Sunday, August 7, 2011
The Coronation for Basketball's Clown Prince
By Oscar Robertson
(To the New York Times)
A great oversight will be rectified Friday when the Harlem Globetrotters star Reece Tatum — better known as Goose — is enshrined in the Naismith Memorial Basketball Hall of Fame in Springfield, Mass.
The Globetrotters’ founder, Abe Saperstein, the former stars Meadowlark Lemon and Marques Haynes, and the organization have been in the Hall for some time. But Tatum, the original “clown prince,” the heart and soul of the team, was not. So last fall, I placed his name in nomination, the committee on African-American pioneers of the game agreed, and he will take his rightful place alongside his colleagues.
Tatum was my hero when I was a youngster and just starting to develop as a player. I grew up poor in segregated Indianapolis in the 1940s and ’50s, when it was rare to see black and white players on the same court. Attending professional basketball games was out of the question aside from a local community organization’s periodic $1 specials. But I wouldn’t think of missing the Globetrotters’ annual visit. Invited into their locker room when I was 13, I was astonished that the players’ primary halftime activity was their card game.
My fellow Crispus Attucks High School alumni Hallie Bryant, Willie Gardner and my older brother Bailey went on to play for the Trotters, and Cleveland Harp played for one of Tatum’s later barnstorming teams. (I resisted Saperstein’s overtures when I was at the University of Cincinnati because I had promised my mother I would get a college education.)
Tatum created Globetrotters basketball as we know it today. From 1942 to 1954, except for two years of military service, he was the most popular player on the most popular team in the history of basketball. He was an unparalleled ambassador for the sport, performing for presidents, popes, kings and millions of fans all over the world. Even as they were denied equal rights at home, he and his teammates helped defuse cold-war tensions with a State Department tour of the Soviet Union.
Goose was only 6 feet 4 inches and whippet lean, but he had an 84-inch wingspan. He could handle the ball, lead the fast break, shoot from outside. When he set up inside, he owned the paint. His repertory of tricks — often created spontaneously — combined with his quickness made him impossible to stop. He frequently scored 50-plus points a game. Regardless of the caliber of the opposition, one has to be able to put the ball in the basket to do that.
Tatum’s most impressive shot was the hook, which he is credited with inventing. Swooping in one direction, he would arc the ball back the other way, toward the goal. Sometimes, however, he would stand dead still, flip the ball back over his head without looking, and wait for the crowd to tell him he had hit nothing but net. The Globetrotters had perfected the no-look pass; Tatum added the no-look shot.
His blend of superb athletic skills with the charisma of a showman was unique. He was beyond cool; he was sly — a hustler, a trickster, a magician. You just knew he was up to no good. His perpetual grin said, “Here it comes, fool, and you can’t stop me.” He studied clowns and mimes, the better to evoke laughter from movement instead of speech.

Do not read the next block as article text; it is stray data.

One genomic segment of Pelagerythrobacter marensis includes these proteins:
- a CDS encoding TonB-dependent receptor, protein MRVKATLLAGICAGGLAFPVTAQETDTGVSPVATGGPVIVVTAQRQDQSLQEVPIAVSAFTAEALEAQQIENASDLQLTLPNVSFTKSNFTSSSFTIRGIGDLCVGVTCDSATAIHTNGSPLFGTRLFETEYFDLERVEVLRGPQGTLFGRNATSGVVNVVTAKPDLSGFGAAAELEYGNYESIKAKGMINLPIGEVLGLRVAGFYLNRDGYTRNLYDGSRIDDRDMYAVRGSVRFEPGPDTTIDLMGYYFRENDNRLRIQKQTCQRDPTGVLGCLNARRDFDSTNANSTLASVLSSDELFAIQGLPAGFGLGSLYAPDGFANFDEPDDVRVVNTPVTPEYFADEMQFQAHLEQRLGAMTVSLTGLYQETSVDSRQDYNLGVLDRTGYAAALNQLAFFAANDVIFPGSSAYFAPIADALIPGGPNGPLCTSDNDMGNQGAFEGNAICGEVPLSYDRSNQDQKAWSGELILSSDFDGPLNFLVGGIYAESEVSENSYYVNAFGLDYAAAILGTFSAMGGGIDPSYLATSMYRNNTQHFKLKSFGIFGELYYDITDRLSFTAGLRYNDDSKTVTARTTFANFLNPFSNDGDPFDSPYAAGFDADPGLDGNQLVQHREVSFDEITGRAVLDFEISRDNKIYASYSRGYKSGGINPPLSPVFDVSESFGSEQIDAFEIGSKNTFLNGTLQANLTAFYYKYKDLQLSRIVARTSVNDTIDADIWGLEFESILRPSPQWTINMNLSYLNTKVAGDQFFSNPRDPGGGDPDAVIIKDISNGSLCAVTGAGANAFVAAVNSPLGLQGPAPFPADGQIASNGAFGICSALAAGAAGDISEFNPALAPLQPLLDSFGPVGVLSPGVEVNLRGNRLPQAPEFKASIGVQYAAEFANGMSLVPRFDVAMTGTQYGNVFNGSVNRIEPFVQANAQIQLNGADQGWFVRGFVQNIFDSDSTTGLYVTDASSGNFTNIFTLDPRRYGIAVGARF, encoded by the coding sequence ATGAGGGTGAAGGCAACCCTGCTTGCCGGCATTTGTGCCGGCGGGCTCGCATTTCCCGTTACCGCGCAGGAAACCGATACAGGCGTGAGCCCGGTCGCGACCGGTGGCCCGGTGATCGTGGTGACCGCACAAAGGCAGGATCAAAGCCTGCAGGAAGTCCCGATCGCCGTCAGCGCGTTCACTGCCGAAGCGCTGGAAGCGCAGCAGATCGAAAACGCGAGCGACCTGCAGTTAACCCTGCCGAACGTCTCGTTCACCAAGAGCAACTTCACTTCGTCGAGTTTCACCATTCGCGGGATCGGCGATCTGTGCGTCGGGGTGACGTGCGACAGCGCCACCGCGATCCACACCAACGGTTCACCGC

Although the Globetrotters became known primarily as entertainers, Tatum and his teammates could play serious basketball with anyone. In 1948 and 1949 exhibitions, they beat the reigning N.B.A. champion Minneapolis Lakers, led by George Mikan, the most dominant player of that era. Then they split a 22-game exhibition series with a college all-star team led by Bob Cousy.
Tatum was born in 1921 in El Dorado, Ark., and played several sports in high school. His first love actually was baseball, and I saw him play first base for the Indianapolis Clowns before I saw him on the court. He began his pro career at age 16 with the Louisville Black Colonels, and appeared thereafter with Negro league teams in Memphis, Birmingham, Indianapolis and Detroit. His clowning on the field and at bat quickly drew Saperstein’s attention.
During Tatum’s tenure, the Globetrotters graduated from barnstorming the nation’s backwaters to drawing huge audiences live and on national television. They helped keep the N.B.A. afloat in its early years by filling the arena for the first game of doubleheaders.
Whatever Saperstein paid him, Tatum seemed to spend more, and he periodically disappeared while the team was traveling. In 1954, he left the Globetrotters for good, fronting a succession of his own touring teams through 1966. He is said to have carried the gate receipts (and the team’s payroll) in a paper bag.
Tatum came to see my Cincinnati team play an N.C.A.A. tournament game in Lawrence, Kan., in 1959, and we took a wild ride afterward in his red Cadillac. That was my last contact with him. He died, apparently of a heart attack, in 1967.
I know nothing of Tatum’s personal life, but Haynes once said, “Dr. Jekyll and Mr. Hyde had nothing on Goose.” He might have perpetuated the longstanding tradition of the tragic clown, but I remember watching him in awe. I couldn’t wait to get to the playground to emulate some of his tricks, knowing that our coaches would never permit them in organized competition.
Even now, the mere mention of Goose Tatum makes me smile.